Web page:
Another notable stop was the memorial to Hattie McDaniel. Although probably most well known for playing Mammy in Gone with the Wind, she was also an accomplished blues singer - and the first black woman to sing on radio in the United States. When she died, her final wish was to be buried in Hollywood Forever Cemetery but, because of segregation laws at the time, she was denied the right and had to be buried in Angelus-Rosedale Cemetery. Although she never got her wish to be buried here, there is now a cenotaph honouring her and her achievements.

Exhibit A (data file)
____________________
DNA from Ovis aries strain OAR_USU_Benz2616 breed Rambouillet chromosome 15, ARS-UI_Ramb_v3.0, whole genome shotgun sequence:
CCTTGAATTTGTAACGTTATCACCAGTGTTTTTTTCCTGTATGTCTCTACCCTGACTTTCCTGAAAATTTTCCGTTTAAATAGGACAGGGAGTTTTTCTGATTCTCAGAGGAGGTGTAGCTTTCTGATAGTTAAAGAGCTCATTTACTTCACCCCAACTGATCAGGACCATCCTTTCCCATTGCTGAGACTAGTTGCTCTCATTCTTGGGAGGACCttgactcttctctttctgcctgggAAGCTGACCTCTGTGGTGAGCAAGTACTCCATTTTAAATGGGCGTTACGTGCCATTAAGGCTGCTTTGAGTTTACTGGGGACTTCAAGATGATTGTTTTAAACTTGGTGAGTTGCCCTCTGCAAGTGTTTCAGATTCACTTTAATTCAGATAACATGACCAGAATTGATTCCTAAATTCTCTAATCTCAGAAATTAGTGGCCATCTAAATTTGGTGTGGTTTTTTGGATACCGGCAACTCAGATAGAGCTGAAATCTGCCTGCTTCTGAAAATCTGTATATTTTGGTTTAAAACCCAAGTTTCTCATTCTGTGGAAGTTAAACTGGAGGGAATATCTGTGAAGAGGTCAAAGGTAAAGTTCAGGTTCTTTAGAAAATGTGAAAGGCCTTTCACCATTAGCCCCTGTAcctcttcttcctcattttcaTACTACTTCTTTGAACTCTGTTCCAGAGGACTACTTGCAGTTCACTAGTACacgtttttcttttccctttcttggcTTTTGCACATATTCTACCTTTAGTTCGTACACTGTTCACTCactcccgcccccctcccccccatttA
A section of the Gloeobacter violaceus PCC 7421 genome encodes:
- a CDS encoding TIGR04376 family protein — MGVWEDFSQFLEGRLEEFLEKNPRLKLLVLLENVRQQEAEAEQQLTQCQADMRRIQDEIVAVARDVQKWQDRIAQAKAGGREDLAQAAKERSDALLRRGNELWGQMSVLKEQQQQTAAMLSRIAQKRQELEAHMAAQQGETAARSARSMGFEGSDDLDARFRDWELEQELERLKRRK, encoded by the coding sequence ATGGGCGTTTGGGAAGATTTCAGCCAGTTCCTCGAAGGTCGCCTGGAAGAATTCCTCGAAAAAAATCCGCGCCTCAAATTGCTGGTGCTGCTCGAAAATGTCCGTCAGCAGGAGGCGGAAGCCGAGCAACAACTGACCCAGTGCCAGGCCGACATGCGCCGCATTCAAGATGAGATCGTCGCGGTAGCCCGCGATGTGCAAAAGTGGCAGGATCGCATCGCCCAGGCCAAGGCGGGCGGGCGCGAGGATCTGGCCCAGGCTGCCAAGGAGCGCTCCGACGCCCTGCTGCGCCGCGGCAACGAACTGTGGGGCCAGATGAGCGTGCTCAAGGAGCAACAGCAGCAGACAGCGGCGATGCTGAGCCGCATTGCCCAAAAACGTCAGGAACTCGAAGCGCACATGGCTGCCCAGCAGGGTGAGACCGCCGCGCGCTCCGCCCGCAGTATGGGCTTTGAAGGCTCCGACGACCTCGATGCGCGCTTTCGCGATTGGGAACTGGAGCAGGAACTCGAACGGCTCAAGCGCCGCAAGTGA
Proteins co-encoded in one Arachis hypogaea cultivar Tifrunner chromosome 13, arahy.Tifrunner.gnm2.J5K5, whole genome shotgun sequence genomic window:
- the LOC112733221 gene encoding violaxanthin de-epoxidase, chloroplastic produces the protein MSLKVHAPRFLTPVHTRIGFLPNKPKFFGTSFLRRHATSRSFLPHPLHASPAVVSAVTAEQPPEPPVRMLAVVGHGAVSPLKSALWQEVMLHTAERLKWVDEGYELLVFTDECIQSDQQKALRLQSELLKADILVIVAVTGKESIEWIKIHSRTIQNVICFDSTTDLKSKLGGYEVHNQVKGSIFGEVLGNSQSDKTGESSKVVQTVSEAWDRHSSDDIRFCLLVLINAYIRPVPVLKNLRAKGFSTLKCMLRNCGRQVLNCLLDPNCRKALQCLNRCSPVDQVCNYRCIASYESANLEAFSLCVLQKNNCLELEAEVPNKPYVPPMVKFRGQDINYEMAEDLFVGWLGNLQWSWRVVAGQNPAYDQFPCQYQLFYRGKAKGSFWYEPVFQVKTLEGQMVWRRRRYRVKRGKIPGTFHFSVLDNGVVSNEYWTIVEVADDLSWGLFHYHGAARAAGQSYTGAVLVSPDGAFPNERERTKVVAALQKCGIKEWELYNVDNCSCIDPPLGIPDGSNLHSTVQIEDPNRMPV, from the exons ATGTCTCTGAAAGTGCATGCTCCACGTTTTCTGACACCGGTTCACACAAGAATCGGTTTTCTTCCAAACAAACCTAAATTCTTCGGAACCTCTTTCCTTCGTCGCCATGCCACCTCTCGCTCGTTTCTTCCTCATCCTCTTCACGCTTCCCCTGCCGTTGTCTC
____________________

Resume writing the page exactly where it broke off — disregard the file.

A popular attraction for visitors - and my favourite section - is 'The Garden of Legends' which contains the memorials of several actors and musicians, including two members of the Ramones. Johnny Ramone died from prostate cancer on September 15, 2004 and was cremated. Although his ashes stayed with his wife, Linda, an impressive memorial statue of him playing his guitar was unveiled at the Hollywood Forever a few months after his death. Since Johnny was an avid horror movie fan, Linda teamed up with the Cinespia movie project to put on the annual Johnny Ramone Tribute celebration in the cemetery. Featuring cult movies, art and food, the event raises money for the Johnny and Linda Ramone Foundation, which funds cancer research. Not far from Johnny's memorial is the grave site of his bandmate, Dee Dee Ramone, who was found dead from a heroin overdose at his apartment on June 5, 2002. His grave is a more subtle affair with a conventionally shaped headstone, however the imprint of the Ramones logo - and the plectrums and bottles of whisky left by fans - hint at the resident's punk rock background. At the base of his stone is the line 'O.K...I gotta go now'.